Transport planning is about preparing for the future needs of moving people and goods to destinations. It is a collaborative process involving input from a range of stakeholders including State Government agencies, local government authorities, land owners, developers and other interested parties. Good effective transport planning is integrated with land use planning to facilitate access for residents to jobs, shops and community and recreational activities, whilst providing expected levels of amenity.
Roads and streets are a key element of the transport system and serve a range of functions including property access, provision for walking, cycling, vehicular travel and space for utilities and trees. The transport network needs to cater for all users safely and with varying degrees of emphasis for users. Local streets are designed so that there are low vehicular numbers at slow speeds enabling them to be shared with cyclists and pedestrians. Higher order arterials are designed to carry higher volumes of people and goods (often moving through an area without a local destination), but also need to provide for walking and cycling.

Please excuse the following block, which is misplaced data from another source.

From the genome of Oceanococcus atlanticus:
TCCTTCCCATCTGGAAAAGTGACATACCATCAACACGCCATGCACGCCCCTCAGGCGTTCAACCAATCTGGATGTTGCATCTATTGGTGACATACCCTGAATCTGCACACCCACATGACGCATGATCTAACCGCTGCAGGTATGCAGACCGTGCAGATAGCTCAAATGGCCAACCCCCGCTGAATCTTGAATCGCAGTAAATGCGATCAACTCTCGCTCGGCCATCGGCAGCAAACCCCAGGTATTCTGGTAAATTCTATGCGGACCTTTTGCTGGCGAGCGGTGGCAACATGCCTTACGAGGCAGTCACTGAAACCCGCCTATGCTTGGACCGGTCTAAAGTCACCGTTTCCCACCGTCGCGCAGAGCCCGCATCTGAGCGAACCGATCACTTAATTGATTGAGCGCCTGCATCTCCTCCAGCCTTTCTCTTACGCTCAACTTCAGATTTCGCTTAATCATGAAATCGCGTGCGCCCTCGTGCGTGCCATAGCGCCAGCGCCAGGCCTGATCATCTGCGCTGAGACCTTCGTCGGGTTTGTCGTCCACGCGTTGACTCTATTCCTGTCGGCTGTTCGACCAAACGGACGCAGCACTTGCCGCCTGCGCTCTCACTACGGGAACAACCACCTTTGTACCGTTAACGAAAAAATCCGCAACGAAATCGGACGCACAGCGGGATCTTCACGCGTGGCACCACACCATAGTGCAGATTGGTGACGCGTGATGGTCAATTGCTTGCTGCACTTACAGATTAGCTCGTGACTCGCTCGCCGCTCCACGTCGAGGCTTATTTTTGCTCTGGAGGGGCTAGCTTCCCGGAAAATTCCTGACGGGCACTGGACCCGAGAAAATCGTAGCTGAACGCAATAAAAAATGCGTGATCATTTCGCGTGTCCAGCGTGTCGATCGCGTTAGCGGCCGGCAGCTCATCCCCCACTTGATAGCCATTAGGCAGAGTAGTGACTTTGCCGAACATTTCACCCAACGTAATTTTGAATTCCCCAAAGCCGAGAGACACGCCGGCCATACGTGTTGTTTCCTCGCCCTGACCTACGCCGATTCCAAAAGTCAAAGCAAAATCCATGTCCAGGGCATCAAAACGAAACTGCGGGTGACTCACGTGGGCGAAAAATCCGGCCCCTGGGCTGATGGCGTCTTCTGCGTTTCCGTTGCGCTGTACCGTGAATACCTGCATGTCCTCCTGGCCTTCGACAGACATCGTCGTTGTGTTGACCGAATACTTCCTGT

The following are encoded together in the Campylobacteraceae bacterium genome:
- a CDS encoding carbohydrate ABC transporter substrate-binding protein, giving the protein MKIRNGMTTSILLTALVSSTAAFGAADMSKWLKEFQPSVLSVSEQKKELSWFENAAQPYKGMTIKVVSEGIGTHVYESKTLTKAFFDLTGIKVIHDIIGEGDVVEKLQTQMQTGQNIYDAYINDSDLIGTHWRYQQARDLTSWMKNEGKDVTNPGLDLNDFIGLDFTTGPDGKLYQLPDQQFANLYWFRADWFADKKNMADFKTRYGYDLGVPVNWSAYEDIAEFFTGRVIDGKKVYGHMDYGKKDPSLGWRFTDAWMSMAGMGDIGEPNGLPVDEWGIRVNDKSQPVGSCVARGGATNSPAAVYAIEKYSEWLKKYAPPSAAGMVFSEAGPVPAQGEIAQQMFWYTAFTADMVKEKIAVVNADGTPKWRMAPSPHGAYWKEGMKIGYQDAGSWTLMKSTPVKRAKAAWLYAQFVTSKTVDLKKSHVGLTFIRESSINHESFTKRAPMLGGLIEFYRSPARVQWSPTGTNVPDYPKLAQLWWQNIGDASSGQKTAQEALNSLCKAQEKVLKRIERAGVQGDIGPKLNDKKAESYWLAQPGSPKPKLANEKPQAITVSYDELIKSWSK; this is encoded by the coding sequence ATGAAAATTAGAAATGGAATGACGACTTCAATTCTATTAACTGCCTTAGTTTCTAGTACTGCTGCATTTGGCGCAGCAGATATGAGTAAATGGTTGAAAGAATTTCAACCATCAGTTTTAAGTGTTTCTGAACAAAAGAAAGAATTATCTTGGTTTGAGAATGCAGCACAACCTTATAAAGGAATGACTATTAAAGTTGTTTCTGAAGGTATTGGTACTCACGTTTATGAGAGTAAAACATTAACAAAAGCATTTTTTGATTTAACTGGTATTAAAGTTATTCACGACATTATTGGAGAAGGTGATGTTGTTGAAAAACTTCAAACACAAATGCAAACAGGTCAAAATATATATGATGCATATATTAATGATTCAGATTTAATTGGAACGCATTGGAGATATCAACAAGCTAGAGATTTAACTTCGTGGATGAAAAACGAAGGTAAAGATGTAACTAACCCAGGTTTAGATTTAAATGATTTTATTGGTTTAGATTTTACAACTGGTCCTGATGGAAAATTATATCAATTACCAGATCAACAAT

There may be slightly different emphasis on various aspects depending upon local preferences as well as whether the project is within a regional setting, a greenfields site or is part of an urban renewal project. However, in all circumstances, street design will have a significant impact on perceptions of the development, being the most visible component.